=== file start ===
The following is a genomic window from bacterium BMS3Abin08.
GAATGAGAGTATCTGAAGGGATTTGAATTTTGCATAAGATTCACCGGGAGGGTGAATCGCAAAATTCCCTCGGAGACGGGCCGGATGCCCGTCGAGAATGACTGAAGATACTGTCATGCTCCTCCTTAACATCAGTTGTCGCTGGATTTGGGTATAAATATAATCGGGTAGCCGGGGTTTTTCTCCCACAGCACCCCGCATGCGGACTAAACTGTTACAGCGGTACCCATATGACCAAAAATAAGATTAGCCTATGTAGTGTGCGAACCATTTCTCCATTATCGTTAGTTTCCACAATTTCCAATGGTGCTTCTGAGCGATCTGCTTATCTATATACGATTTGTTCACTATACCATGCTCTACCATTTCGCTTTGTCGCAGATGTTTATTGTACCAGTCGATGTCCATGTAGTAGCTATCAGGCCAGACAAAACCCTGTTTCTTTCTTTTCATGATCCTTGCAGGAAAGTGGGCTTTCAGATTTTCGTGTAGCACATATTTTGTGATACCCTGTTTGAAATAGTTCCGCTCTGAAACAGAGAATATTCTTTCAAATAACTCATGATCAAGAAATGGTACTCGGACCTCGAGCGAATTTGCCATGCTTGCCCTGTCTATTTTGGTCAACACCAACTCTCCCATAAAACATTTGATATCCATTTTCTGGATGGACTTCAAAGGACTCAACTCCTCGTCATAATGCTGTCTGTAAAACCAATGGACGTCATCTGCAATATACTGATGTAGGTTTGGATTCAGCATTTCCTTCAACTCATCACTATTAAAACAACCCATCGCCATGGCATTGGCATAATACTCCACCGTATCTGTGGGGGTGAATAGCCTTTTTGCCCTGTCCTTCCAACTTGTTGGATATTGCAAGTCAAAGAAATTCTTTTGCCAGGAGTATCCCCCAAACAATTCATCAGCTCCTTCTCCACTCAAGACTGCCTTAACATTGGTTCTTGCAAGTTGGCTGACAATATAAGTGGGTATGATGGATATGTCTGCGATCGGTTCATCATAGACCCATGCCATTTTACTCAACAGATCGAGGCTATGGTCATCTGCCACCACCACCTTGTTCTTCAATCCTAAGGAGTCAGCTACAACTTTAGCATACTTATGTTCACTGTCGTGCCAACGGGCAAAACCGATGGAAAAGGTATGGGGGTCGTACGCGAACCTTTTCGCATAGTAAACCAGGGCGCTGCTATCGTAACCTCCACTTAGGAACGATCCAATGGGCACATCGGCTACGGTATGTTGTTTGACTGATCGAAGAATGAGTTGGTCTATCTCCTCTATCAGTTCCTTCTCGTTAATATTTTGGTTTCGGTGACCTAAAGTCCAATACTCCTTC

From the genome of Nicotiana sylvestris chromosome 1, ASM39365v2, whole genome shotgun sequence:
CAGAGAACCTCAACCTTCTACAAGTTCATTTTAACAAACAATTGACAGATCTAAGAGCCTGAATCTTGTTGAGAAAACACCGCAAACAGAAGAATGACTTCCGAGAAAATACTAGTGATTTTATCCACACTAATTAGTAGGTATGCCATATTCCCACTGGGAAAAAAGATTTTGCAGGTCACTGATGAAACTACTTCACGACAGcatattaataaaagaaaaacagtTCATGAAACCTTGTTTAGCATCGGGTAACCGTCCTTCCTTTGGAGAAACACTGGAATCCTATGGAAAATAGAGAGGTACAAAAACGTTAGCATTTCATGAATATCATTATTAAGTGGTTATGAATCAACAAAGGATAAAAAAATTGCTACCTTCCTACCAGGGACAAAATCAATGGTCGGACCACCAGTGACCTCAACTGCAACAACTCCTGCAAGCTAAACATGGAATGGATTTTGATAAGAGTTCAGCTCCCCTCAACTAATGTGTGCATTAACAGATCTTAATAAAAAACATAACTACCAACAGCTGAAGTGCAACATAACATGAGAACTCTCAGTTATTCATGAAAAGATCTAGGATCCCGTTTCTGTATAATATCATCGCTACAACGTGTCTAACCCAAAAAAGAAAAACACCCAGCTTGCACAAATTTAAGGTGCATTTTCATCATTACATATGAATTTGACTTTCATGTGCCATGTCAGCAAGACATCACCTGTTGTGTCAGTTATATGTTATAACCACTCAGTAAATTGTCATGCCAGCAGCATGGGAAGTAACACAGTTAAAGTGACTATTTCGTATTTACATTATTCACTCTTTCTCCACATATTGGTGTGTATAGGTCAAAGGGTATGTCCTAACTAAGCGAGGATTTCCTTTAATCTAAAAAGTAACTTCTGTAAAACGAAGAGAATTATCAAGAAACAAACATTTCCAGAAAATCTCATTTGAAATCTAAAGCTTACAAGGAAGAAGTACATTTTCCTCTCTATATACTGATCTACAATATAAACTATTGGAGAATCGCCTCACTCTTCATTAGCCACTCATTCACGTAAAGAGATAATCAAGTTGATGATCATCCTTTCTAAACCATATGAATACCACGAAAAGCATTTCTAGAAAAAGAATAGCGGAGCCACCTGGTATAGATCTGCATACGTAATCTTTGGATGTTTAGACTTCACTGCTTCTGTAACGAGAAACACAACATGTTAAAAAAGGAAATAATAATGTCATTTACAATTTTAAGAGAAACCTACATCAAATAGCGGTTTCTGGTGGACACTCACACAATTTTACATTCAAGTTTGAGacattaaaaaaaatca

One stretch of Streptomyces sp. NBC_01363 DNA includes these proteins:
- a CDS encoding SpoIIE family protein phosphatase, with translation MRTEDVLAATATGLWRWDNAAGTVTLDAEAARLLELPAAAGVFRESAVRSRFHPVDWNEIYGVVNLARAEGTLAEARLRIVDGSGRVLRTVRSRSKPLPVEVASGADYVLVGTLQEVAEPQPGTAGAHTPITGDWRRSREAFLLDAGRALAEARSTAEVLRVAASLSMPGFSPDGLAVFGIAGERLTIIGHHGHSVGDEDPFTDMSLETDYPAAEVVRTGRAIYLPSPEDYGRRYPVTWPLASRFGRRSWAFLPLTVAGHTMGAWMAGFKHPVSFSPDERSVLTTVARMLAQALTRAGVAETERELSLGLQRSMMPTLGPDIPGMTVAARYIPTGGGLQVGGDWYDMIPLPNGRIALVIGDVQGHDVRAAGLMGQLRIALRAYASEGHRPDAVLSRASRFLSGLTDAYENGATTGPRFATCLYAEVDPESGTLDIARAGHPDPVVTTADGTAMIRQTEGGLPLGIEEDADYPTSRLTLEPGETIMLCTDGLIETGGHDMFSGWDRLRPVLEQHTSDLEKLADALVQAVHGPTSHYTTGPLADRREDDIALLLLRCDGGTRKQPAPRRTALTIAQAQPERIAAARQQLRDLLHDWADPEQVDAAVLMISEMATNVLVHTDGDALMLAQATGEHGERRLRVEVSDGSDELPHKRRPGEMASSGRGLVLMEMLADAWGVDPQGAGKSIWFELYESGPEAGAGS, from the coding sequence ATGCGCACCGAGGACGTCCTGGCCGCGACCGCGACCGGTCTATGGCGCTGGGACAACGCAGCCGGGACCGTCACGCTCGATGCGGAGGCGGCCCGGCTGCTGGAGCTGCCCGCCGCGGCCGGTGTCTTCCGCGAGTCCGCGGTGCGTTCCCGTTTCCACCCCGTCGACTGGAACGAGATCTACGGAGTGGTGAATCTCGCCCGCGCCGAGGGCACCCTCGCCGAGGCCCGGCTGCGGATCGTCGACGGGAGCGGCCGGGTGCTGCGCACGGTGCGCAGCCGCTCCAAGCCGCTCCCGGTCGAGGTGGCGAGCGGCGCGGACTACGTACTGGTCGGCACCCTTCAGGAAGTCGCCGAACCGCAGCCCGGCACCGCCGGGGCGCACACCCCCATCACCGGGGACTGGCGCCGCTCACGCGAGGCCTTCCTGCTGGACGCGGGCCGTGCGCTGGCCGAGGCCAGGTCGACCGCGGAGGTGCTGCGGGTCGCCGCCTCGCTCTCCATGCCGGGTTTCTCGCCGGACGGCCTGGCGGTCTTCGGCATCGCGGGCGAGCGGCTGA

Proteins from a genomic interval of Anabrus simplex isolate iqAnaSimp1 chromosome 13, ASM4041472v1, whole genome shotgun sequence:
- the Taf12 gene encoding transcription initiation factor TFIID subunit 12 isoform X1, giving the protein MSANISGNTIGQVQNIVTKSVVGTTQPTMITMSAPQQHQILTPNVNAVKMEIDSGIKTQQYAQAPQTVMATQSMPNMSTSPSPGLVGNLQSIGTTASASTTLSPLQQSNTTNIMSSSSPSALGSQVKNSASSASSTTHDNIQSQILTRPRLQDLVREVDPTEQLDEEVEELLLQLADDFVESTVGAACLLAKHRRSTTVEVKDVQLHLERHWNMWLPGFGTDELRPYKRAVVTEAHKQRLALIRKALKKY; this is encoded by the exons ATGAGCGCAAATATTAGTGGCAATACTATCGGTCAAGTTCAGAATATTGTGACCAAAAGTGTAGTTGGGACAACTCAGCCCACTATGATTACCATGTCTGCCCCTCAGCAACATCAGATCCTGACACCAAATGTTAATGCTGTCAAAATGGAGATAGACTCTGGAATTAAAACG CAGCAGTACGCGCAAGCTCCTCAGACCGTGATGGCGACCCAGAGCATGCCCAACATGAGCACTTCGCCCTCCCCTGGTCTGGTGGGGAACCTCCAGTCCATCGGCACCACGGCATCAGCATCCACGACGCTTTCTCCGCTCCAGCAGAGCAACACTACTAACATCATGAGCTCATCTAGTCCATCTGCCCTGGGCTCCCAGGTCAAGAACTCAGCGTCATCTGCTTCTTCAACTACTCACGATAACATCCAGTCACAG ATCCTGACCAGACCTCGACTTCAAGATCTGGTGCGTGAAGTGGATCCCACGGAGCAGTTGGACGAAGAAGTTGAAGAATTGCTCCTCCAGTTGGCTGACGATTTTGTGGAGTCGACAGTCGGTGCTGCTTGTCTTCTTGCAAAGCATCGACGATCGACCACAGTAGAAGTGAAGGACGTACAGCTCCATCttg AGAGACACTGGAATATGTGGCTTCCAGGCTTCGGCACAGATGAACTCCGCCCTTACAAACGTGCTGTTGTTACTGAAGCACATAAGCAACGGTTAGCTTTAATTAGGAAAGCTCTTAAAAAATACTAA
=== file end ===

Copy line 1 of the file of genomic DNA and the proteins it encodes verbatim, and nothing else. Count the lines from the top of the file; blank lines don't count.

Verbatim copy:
The following is a genomic window from bacterium BMS3Abin08.